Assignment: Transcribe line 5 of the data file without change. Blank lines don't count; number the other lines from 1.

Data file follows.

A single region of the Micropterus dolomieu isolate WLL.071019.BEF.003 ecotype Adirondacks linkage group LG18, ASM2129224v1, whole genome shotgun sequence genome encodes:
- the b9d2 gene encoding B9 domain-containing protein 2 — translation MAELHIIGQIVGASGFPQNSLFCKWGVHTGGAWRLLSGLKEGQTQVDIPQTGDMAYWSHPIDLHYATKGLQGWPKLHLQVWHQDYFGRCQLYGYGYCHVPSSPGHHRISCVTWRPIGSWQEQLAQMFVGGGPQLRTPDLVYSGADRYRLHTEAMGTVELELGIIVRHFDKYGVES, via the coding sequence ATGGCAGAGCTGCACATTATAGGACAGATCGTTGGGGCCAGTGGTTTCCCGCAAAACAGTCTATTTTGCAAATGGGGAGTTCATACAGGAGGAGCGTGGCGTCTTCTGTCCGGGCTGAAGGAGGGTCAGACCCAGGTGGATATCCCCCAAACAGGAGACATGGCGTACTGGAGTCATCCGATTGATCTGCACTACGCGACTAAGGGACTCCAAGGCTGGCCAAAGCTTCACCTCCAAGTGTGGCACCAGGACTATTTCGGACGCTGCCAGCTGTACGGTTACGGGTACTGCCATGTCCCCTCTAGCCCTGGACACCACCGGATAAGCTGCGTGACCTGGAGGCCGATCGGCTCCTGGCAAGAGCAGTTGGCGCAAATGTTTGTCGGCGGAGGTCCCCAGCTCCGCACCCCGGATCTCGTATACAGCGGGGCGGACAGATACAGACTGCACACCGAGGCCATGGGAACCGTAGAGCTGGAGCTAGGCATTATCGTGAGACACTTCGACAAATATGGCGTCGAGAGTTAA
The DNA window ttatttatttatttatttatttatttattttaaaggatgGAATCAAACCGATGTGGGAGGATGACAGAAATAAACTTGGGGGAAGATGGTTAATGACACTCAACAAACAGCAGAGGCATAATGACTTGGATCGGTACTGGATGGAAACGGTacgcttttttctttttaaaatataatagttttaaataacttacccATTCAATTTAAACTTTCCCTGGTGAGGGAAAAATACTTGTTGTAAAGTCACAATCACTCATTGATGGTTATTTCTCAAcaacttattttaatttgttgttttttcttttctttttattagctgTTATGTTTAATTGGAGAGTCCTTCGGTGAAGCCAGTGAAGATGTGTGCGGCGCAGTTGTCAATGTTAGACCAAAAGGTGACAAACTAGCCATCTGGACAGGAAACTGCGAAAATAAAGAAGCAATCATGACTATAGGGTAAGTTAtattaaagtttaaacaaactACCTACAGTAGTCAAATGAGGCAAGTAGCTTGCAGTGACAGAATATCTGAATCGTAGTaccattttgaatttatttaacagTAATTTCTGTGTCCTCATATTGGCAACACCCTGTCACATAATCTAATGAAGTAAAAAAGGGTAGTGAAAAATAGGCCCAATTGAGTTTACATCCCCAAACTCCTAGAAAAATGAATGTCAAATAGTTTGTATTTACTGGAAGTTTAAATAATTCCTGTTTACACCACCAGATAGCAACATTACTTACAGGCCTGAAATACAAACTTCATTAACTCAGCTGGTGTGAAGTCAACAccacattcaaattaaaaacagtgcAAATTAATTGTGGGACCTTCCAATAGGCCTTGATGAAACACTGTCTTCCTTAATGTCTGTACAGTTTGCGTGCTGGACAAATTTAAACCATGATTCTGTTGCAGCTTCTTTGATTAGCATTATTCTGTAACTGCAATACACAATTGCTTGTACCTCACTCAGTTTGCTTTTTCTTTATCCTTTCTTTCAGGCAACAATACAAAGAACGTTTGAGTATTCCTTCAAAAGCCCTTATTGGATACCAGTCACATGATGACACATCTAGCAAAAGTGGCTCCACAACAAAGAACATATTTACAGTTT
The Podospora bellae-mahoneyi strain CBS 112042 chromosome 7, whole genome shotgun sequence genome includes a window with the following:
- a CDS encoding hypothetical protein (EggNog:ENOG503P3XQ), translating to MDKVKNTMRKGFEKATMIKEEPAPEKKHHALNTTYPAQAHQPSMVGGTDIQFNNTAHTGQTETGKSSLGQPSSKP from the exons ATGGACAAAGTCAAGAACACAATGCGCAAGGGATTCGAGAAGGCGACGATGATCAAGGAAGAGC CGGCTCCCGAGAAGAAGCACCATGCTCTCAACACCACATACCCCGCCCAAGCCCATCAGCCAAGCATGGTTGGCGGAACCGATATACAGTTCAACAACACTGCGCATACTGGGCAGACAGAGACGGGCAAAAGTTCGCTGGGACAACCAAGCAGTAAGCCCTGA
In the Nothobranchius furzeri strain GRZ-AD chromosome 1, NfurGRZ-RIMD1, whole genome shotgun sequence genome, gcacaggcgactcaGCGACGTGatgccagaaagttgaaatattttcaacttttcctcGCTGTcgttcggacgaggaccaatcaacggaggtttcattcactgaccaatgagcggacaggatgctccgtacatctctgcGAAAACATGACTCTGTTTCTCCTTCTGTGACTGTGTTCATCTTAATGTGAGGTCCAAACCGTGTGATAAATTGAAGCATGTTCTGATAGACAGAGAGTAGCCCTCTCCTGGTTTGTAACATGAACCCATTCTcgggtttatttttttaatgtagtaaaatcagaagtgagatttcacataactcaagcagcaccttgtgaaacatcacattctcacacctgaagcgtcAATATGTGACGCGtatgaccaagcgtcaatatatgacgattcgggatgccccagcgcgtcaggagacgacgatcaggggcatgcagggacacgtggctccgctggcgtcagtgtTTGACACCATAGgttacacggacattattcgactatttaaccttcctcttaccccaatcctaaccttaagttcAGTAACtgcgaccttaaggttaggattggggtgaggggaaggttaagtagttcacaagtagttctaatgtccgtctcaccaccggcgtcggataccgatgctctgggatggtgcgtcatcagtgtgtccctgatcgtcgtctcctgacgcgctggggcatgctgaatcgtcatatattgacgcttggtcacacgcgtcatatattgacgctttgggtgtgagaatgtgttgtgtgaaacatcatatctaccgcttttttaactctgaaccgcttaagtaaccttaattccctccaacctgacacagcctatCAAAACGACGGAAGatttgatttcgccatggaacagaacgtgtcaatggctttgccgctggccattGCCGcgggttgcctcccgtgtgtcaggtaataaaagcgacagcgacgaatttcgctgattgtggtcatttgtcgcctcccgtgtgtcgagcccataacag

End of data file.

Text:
- a CDS encoding hypothetical protein (EggNog:ENOG503P3XQ), translating to MDKVKNTMRKGFEKATMIKEEPAPEKKHHALNTTYPAQAHQPSMVGGTDIQFNNTAHTGQTETGKSSLGQPSSKP from the exons ATGGACAAAGTCAAGAACACAATGCGCAAGGGATTCGAGAAGGCGACGATGATCAAGGAAGAGC CGGCTCCCGAGAAGAAGCACCATGCTCTCAACACCACATACCCCGCCCAAGCCCATCAGCCAAGCATGGTTGGCGGAACCGATATACAGTTCAACAACACTGCGCATACTGGGCAGACAGAGACGGGCAAAAGTTCGCTGGGACAACCAAGCAGTAAGCCCTGA